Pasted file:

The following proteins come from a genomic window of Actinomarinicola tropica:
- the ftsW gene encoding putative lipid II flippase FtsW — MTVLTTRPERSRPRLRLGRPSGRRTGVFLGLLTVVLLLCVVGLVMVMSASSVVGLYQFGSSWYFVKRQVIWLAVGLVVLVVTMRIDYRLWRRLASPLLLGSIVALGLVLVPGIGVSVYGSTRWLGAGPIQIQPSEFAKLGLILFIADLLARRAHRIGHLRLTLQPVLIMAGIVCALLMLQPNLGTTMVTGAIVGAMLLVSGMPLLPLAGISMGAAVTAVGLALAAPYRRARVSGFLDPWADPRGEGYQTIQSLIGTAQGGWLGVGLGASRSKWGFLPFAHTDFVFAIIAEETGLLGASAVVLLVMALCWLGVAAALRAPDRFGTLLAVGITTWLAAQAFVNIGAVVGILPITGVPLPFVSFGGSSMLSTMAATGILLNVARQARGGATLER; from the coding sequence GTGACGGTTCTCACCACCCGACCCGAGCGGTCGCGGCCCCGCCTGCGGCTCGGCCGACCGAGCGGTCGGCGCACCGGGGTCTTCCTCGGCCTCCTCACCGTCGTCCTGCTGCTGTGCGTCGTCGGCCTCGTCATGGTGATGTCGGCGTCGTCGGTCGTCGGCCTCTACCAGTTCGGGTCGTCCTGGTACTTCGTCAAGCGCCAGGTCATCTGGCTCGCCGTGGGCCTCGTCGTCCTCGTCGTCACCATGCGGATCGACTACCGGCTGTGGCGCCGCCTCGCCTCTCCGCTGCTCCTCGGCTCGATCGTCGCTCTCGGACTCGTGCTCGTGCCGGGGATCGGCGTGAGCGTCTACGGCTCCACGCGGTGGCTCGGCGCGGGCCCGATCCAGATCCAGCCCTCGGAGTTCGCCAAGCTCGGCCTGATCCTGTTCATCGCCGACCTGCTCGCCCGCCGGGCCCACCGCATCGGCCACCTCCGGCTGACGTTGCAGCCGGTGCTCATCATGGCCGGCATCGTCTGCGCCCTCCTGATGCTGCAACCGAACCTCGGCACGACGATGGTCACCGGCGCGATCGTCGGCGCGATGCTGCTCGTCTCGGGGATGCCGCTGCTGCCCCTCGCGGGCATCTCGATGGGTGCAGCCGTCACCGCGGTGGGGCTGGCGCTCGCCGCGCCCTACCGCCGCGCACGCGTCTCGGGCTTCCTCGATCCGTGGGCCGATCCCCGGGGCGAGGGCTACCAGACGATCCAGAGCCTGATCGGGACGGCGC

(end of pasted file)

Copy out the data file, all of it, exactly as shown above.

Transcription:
The following proteins come from a genomic window of Actinomarinicola tropica:
- the ftsW gene encoding putative lipid II flippase FtsW — MTVLTTRPERSRPRLRLGRPSGRRTGVFLGLLTVVLLLCVVGLVMVMSASSVVGLYQFGSSWYFVKRQVIWLAVGLVVLVVTMRIDYRLWRRLASPLLLGSIVALGLVLVPGIGVSVYGSTRWLGAGPIQIQPSEFAKLGLILFIADLLARRAHRIGHLRLTLQPVLIMAGIVCALLMLQPNLGTTMVTGAIVGAMLLVSGMPLLPLAGISMGAAVTAVGLALAAPYRRARVSGFLDPWADPRGEGYQTIQSLIGTAQGGWLGVGLGASRSKWGFLPFAHTDFVFAIIAEETGLLGASAVVLLVMALCWLGVAAALRAPDRFGTLLAVGITTWLAAQAFVNIGAVVGILPITGVPLPFVSFGGSSMLSTMAATGILLNVARQARGGATLER; from the coding sequence GTGACGGTTCTCACCACCCGACCCGAGCGGTCGCGGCCCCGCCTGCGGCTCGGCCGACCGAGCGGTCGGCGCACCGGGGTCTTCCTCGGCCTCCTCACCGTCGTCCTGCTGCTGTGCGTCGTCGGCCTCGTCATGGTGATGTCGGCGTCGTCGGTCGTCGGCCTCTACCAGTTCGGGTCGTCCTGGTACTTCGTCAAGCGCCAGGTCATCTGGCTCGCCGTGGGCCTCGTCGTCCTCGTCGTCACCATGCGGATCGACTACCGGCTGTGGCGCCGCCTCGCCTCTCCGCTGCTCCTCGGCTCGATCGTCGCTCTCGGACTCGTGCTCGTGCCGGGGATCGGCGTGAGCGTCTACGGCTCCACGCGGTGGCTCGGCGCGGGCCCGATCCAGATCCAGCCCTCGGAGTTCGCCAAGCTCGGCCTGATCCTGTTCATCGCCGACCTGCTCGCCCGCCGGGCCCACCGCATCGGCCACCTCCGGCTGACGTTGCAGCCGGTGCTCATCATGGCCGGCATCGTCTGCGCCCTCCTGATGCTGCAACCGAACCTCGGCACGACGATGGTCACCGGCGCGATCGTCGGCGCGATGCTGCTCGTCTCGGGGATGCCGCTGCTGCCCCTCGCGGGCATCTCGATGGGTGCAGCCGTCACCGCGGTGGGGCTGGCGCTCGCCGCGCCCTACCGCCGCGCACGCGTCTCGGGCTTCCTCGATCCGTGGGCCGATCCCCGGGGCGAGGGCTACCAGACGATCCAGAGCCTGATCGGGACGGCGC